Gilead Sciences (NASDAQ:GILD) expanded its cancer immunotherapy footprint on Tuesday with a large investment into a privately held biotechnology company called Pionyr Immunotherapeutics. Gilead spent $275 million up front for a 49.9% equity stake and an exclusive option to acquire the rest of the company if potential new cancer immunotherapies in pre-clinical stage development succeed in clinical trials.
Pionyr has two antibodies in pre-clinical stage development designed to boost the immune system's response to tumors. PY314 targets TREM2, a protein commonly found on the surface of myeloid cells that suppress anti-tumor activity. PY159 targets TREM1, another protein found on a wider variety of immune cells that suppress the immune system from battling cancer.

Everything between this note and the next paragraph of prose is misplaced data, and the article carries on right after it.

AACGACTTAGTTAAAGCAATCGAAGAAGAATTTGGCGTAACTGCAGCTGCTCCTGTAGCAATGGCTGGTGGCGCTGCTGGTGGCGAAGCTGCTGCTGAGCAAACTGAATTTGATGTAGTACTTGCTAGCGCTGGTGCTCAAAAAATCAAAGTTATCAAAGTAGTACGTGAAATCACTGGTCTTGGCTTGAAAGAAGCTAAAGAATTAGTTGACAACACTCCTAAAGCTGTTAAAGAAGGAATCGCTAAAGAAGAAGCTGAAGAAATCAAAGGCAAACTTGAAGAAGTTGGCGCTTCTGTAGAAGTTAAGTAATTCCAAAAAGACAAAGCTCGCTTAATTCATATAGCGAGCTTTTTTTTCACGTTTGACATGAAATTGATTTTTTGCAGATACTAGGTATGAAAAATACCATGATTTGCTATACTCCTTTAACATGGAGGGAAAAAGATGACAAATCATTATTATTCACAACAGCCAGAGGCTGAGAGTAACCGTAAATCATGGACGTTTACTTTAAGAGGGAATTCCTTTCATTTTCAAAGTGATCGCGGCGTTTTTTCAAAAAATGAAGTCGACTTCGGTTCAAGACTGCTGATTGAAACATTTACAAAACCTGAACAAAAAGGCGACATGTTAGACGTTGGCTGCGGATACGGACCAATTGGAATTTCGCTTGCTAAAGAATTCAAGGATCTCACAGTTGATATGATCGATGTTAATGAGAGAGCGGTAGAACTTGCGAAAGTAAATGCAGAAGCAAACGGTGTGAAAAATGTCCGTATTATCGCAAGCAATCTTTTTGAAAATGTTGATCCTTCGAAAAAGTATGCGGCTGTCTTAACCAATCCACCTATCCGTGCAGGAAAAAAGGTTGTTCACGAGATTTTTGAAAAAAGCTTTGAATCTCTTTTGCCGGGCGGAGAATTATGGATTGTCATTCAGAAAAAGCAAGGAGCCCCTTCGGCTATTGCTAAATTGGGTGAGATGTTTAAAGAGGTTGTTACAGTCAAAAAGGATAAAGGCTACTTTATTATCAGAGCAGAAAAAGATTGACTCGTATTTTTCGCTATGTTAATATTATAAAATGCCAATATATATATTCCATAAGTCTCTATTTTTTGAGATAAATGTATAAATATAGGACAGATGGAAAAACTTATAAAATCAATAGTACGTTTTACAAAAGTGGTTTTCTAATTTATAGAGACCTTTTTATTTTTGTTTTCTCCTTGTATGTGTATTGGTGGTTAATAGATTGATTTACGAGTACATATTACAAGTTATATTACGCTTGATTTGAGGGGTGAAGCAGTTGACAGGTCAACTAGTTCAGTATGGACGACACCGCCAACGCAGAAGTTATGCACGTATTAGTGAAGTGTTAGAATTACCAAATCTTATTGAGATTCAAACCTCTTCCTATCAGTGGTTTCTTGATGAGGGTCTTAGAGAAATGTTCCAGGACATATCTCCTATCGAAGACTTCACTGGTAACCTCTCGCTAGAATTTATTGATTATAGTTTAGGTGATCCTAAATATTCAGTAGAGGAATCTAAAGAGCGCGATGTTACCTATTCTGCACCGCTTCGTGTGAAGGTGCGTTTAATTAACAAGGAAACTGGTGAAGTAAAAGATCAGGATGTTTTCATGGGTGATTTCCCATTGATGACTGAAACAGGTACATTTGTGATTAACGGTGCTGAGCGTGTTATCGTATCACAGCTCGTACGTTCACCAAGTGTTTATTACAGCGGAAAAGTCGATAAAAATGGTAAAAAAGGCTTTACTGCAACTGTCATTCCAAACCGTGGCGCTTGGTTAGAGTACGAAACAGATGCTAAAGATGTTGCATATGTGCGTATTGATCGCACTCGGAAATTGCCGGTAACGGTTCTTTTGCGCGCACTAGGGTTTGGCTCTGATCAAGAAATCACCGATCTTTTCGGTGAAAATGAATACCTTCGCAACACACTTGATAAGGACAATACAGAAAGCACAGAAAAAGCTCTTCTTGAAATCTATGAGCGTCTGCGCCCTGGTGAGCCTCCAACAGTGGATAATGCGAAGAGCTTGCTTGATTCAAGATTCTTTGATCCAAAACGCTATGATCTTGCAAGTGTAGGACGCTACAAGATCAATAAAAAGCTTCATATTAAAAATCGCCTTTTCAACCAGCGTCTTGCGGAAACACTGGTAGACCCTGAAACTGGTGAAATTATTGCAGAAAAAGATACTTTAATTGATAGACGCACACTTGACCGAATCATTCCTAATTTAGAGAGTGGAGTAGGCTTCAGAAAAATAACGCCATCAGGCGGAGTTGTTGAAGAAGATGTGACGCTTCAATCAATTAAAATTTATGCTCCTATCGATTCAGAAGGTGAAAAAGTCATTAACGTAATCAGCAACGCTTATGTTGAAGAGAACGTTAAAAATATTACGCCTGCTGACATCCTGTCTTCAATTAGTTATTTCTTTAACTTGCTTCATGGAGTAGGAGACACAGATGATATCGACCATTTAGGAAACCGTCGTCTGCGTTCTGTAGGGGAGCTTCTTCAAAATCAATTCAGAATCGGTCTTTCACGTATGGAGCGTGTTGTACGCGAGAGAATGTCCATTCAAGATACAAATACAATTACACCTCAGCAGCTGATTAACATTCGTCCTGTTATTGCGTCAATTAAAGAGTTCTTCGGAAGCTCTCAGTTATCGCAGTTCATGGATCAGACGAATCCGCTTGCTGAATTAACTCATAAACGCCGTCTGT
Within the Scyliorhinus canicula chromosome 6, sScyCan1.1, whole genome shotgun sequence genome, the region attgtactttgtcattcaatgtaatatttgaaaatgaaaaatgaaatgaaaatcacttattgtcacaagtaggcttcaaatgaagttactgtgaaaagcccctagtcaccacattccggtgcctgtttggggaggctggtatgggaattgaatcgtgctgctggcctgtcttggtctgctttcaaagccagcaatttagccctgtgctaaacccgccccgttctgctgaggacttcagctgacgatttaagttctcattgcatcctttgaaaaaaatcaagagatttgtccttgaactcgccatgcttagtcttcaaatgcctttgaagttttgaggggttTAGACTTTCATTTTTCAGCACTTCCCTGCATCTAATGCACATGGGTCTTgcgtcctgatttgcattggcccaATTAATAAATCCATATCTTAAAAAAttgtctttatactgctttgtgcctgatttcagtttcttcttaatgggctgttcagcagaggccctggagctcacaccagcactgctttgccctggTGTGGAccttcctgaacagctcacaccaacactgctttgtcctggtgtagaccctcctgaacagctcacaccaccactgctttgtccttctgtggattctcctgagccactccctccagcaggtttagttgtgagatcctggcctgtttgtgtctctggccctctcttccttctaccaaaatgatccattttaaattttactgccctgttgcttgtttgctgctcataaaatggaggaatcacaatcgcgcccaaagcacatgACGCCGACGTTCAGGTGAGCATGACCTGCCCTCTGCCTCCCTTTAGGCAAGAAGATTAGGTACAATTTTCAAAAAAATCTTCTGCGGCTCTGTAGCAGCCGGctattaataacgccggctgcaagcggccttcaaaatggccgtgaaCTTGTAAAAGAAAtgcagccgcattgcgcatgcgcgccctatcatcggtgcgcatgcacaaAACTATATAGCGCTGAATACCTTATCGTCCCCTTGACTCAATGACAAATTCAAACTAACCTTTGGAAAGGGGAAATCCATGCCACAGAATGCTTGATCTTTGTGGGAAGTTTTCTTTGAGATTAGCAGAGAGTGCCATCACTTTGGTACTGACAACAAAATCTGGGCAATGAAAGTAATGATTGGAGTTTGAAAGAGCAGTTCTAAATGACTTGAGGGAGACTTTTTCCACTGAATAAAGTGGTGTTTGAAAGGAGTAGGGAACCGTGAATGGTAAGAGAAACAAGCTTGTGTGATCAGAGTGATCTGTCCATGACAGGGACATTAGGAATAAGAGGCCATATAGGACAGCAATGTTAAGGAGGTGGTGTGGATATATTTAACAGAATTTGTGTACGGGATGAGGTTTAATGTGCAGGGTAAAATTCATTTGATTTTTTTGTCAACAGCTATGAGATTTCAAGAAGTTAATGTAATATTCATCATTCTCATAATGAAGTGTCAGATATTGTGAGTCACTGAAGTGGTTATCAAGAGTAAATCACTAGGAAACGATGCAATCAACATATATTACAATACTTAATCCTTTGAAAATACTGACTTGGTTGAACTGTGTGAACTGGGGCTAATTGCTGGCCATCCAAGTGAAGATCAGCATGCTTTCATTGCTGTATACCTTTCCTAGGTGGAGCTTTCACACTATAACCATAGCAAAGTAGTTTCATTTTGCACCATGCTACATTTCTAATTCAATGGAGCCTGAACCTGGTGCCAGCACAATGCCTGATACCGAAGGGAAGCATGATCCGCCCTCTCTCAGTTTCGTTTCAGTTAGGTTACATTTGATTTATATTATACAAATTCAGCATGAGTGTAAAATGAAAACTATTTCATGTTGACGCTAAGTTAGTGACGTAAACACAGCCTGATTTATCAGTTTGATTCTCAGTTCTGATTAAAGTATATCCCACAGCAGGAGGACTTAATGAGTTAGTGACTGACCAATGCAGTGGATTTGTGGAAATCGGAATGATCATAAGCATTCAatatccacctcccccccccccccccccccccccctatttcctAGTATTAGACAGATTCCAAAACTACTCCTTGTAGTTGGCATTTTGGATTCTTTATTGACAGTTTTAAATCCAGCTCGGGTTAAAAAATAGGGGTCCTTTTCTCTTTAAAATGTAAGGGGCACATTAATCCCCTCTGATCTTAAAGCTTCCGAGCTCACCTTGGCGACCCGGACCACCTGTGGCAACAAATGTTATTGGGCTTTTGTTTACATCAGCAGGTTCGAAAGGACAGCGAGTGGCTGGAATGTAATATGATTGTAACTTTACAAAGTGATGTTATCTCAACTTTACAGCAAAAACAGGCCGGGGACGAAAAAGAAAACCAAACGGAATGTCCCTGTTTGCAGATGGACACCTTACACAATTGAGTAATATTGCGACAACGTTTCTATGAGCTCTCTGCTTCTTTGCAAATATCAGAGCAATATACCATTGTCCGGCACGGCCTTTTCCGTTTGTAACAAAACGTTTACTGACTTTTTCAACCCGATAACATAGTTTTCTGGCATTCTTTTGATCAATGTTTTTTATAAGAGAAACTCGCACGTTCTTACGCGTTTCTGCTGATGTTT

It's going to be a long time before we know if this solution that appears to work in laboratories has a chance in the real world. These treatment candidates haven't been given to actual patients, and Pionyr doesn't plan to file the required investigational new drug applications until the third quarter of the year.
If the Food and Drug Administration gives Pionyr's candidates a green light, clinical trials with PY314 and PY159 could commence in early 2021. If Gilead likes what it sees during phase 1 studies with either one of Pionyr's candidates, the big biotech can exercise an exclusive option to acquire the rest of the company.
Gilead's famous for antiviral treatments for infectious diseases, including remdesivir for COVID-19, but this isn't the company's first oncology deal. Earlier this year, Gilead acquired Forty Seven for $4.9 billion, and in 2017, the company splashed out with the $11.9 billion acquisition of Kite Pharma.